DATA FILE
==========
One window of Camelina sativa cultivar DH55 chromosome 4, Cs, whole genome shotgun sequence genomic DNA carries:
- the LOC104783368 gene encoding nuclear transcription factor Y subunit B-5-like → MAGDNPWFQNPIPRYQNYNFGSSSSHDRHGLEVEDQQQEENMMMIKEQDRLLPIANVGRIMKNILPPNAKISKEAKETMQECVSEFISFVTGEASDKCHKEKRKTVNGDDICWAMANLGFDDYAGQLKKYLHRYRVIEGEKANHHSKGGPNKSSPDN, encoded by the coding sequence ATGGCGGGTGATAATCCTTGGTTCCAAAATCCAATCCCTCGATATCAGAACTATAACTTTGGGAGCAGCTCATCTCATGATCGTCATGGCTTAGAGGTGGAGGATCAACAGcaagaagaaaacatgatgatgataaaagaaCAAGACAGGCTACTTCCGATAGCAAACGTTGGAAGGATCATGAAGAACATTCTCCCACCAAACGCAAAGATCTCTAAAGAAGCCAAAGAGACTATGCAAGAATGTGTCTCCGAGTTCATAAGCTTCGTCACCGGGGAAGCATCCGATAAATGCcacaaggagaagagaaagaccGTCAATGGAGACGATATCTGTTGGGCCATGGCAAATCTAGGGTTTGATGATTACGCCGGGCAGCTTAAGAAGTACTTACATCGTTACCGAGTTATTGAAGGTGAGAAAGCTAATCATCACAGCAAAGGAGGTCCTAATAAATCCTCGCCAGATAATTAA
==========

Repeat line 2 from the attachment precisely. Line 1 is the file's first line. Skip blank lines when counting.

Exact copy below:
- the LOC104783368 gene encoding nuclear transcription factor Y subunit B-5-like → MAGDNPWFQNPIPRYQNYNFGSSSSHDRHGLEVEDQQQEENMMMIKEQDRLLPIANVGRIMKNILPPNAKISKEAKETMQECVSEFISFVTGEASDKCHKEKRKTVNGDDICWAMANLGFDDYAGQLKKYLHRYRVIEGEKANHHSKGGPNKSSPDN, encoded by the coding sequence ATGGCGGGTGATAATCCTTGGTTCCAAAATCCAATCCCTCGATATCAGAACTATAACTTTGGGAGCAGCTCATCTCATGATCGTCATGGCTTAGAGGTGGAGGATCAACAGcaagaagaaaacatgatgatgataaaagaaCAAGACAGGCTACTTCCGATAGCAAACGTTGGAAGGATCATGAAGAACATTCTCCCACCAAACGCAAAGATCTCTAAAGAAGCCAAAGAGACTATGCAAGAATGTGTCTCCGAGTTCATAAGCTTCGTCACCGGGGAAGCATCCGATAAATGCcacaaggagaagagaaagaccGTCAATGGAGACGATATCTGTTGGGCCATGGCAAATCTAGGGTTTGATGATTACGCCGGGCAGCTTAAGAAGTACTTACATCGTTACCGAGTTATTGAAGGTGAGAAAGCTAATCATCACAGCAAAGGAGGTCCTAATAAATCCTCGCCAGATAATTAA